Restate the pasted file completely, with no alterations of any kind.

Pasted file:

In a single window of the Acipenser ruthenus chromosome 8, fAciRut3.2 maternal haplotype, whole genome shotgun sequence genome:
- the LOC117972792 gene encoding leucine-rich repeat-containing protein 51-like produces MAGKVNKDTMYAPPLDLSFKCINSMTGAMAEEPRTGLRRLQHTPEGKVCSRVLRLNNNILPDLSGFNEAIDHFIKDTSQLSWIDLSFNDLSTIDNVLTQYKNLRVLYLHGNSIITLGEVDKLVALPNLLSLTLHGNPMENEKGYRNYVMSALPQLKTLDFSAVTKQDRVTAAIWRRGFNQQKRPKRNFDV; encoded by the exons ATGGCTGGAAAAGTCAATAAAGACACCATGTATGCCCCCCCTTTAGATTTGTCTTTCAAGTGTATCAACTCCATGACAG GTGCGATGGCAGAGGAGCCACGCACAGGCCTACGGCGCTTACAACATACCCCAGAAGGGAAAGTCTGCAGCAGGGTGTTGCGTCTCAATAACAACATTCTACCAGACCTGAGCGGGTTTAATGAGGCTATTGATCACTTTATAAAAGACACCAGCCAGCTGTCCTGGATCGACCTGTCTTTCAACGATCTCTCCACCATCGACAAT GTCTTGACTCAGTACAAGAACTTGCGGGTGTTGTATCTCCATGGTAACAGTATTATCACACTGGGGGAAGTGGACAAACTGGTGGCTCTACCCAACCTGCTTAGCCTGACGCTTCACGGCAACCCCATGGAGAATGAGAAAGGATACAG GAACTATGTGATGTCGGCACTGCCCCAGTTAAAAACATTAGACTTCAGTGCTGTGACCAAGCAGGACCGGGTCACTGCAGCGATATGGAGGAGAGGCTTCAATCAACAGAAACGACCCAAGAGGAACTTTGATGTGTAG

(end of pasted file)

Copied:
In a single window of the Acipenser ruthenus chromosome 8, fAciRut3.2 maternal haplotype, whole genome shotgun sequence genome:
- the LOC117972792 gene encoding leucine-rich repeat-containing protein 51-like produces MAGKVNKDTMYAPPLDLSFKCINSMTGAMAEEPRTGLRRLQHTPEGKVCSRVLRLNNNILPDLSGFNEAIDHFIKDTSQLSWIDLSFNDLSTIDNVLTQYKNLRVLYLHGNSIITLGEVDKLVALPNLLSLTLHGNPMENEKGYRNYVMSALPQLKTLDFSAVTKQDRVTAAIWRRGFNQQKRPKRNFDV; encoded by the exons ATGGCTGGAAAAGTCAATAAAGACACCATGTATGCCCCCCCTTTAGATTTGTCTTTCAAGTGTATCAACTCCATGACAG GTGCGATGGCAGAGGAGCCACGCACAGGCCTACGGCGCTTACAACATACCCCAGAAGGGAAAGTCTGCAGCAGGGTGTTGCGTCTCAATAACAACATTCTACCAGACCTGAGCGGGTTTAATGAGGCTATTGATCACTTTATAAAAGACACCAGCCAGCTGTCCTGGATCGACCTGTCTTTCAACGATCTCTCCACCATCGACAAT GTCTTGACTCAGTACAAGAACTTGCGGGTGTTGTATCTCCATGGTAACAGTATTATCACACTGGGGGAAGTGGACAAACTGGTGGCTCTACCCAACCTGCTTAGCCTGACGCTTCACGGCAACCCCATGGAGAATGAGAAAGGATACAG GAACTATGTGATGTCGGCACTGCCCCAGTTAAAAACATTAGACTTCAGTGCTGTGACCAAGCAGGACCGGGTCACTGCAGCGATATGGAGGAGAGGCTTCAATCAACAGAAACGACCCAAGAGGAACTTTGATGTGTAG